CUTS: A TRADITIONAL SCULPTURE / 2011
Cuts: A Traditional Sculpture is a durational performance resulting in a 2 channel video installation, a pin up, photographic ephemera and a zine. The work is structured in dialogue with two seminal performance works, Eleanor Antin’s Carving: A Traditional Sculpture,1972 and Lynda Benglis’ 1974 Artforum Magazine intervention Advertisement. My new work interprets these pieces, while linking them to performative practices associated with the production of hypermasculine and transgendered bodies.

Antin’s performance (in which the artist photographed herself while dieting) responded to notion that Greek sculptors found their ideal form by discarding unnecessary material from their marbled blocks. Rather than crash diet, over three months I built my body to its maximum capacity. I did this by adhering to a strict bodybuilding regime, constructed by master body building coach Charles Glass. David Kalick, a nutritionist specializing in diets for sports competition, designed a diet where I consumed the caloric intake of a 190-pound male athlete. I also took mild steroids for eight weeks of the training.


Advertisement : Homage to Benglis. 2011 Photo by Heather Cassils and Robin Black

I documented my body as it changed, taking 4 photos a day, from 4 vantage points. I collapsed 23 weeks of training into 23 seconds creating a time-lapse video (part of the 2 channel installation Fast Twitch Slow Twitch). Juxtaposed against the speed of the time lapse are highly stylized scenes, which play in painful slow motion that depict moments from my training- a raw egg dropping into a mouth or a decontextualized face as it “maxes out”.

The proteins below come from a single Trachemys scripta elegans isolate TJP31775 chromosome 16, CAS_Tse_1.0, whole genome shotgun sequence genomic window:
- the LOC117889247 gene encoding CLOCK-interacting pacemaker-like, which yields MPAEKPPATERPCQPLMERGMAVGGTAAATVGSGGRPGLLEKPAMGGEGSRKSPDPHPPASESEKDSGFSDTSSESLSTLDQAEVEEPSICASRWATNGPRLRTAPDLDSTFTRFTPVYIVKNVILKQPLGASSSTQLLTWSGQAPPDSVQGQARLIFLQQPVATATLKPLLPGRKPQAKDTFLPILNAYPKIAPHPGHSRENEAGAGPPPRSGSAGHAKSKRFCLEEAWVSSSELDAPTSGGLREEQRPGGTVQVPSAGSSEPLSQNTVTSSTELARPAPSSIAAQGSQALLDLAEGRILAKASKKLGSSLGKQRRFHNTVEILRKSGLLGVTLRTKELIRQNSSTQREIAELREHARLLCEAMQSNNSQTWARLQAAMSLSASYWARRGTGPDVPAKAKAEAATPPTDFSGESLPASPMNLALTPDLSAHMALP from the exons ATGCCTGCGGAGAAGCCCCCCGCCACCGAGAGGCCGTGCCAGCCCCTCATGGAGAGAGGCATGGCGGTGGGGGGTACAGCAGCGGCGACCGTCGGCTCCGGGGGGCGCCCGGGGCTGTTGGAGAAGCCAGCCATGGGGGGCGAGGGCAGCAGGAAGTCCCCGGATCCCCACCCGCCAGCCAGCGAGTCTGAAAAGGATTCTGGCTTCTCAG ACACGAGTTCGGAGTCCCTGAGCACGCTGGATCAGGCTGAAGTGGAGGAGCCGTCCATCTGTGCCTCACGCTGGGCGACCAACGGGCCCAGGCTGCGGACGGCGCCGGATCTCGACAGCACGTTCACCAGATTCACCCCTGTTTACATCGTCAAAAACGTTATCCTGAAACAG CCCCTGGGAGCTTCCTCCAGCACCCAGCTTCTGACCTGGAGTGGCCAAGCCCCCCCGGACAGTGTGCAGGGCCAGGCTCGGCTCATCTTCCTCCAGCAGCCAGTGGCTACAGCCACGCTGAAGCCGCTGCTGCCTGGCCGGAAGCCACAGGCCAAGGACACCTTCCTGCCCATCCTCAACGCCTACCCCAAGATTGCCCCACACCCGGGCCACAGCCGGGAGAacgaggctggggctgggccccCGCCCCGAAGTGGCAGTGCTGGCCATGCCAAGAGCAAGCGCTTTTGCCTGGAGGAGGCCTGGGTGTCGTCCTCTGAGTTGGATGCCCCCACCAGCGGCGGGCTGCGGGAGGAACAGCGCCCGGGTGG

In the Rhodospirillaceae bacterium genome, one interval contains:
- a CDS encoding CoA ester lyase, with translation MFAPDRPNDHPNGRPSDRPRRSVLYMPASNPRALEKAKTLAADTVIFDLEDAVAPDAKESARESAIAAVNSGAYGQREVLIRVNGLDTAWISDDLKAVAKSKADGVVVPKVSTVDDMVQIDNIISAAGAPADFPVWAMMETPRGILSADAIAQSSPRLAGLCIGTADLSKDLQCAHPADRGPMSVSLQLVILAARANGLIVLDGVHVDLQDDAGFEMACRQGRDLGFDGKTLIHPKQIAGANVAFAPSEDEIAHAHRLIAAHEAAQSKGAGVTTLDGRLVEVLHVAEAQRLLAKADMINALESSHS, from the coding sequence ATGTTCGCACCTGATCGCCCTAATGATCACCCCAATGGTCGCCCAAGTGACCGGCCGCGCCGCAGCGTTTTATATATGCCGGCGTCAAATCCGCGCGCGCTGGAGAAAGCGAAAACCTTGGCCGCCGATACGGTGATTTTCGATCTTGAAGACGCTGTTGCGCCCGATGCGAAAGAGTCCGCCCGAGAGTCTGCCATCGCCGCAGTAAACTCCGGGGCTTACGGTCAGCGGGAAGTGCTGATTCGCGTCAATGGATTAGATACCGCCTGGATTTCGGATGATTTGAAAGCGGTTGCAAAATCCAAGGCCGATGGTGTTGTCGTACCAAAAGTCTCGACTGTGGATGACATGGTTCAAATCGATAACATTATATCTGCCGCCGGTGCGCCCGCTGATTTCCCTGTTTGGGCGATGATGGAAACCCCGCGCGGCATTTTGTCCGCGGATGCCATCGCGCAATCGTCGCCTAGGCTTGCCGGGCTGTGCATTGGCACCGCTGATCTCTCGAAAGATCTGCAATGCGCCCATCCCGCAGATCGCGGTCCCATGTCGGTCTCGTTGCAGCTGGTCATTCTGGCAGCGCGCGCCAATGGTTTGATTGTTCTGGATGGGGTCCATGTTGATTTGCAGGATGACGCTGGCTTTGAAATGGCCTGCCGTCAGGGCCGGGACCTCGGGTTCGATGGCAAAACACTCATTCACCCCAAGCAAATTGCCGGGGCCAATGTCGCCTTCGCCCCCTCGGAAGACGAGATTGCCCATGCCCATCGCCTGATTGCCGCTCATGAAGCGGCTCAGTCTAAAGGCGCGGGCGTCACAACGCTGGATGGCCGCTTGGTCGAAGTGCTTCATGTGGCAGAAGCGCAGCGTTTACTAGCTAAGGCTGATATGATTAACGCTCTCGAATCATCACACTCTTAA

Click here to to video document






Photos by Zackary Drucker and Cathy Davies

When my body reached a peak condition in its transformation, I collaborated with photographer Robin Black to stage a homage to the Benglis’ Advertisement. Rather than buying advertisement space in Artforum, we used Black’s connections in the gay fashion/ art publications (both on line and off) to disseminate Advertisement (Homage to Benglis). Substituting my ripped masculine physique for a double ended phallus, leaked our image without disclosing anything about its subject.



We linked the image to a blog and a zine called LADY FACE//MAN BODY. Placing Homage to Benglis within these contexts signals the shifts in our cultural landscape, and the role of artists like Benglis in bringing about those changes.




Carving: A traditional Sculpture, 1972 Elenor Antin


Lynda Benglis in her advertisement in the 1974 issue of Artforum

To read a more in depth personal account about my experience with this performance check out my blog at the Huffington Post



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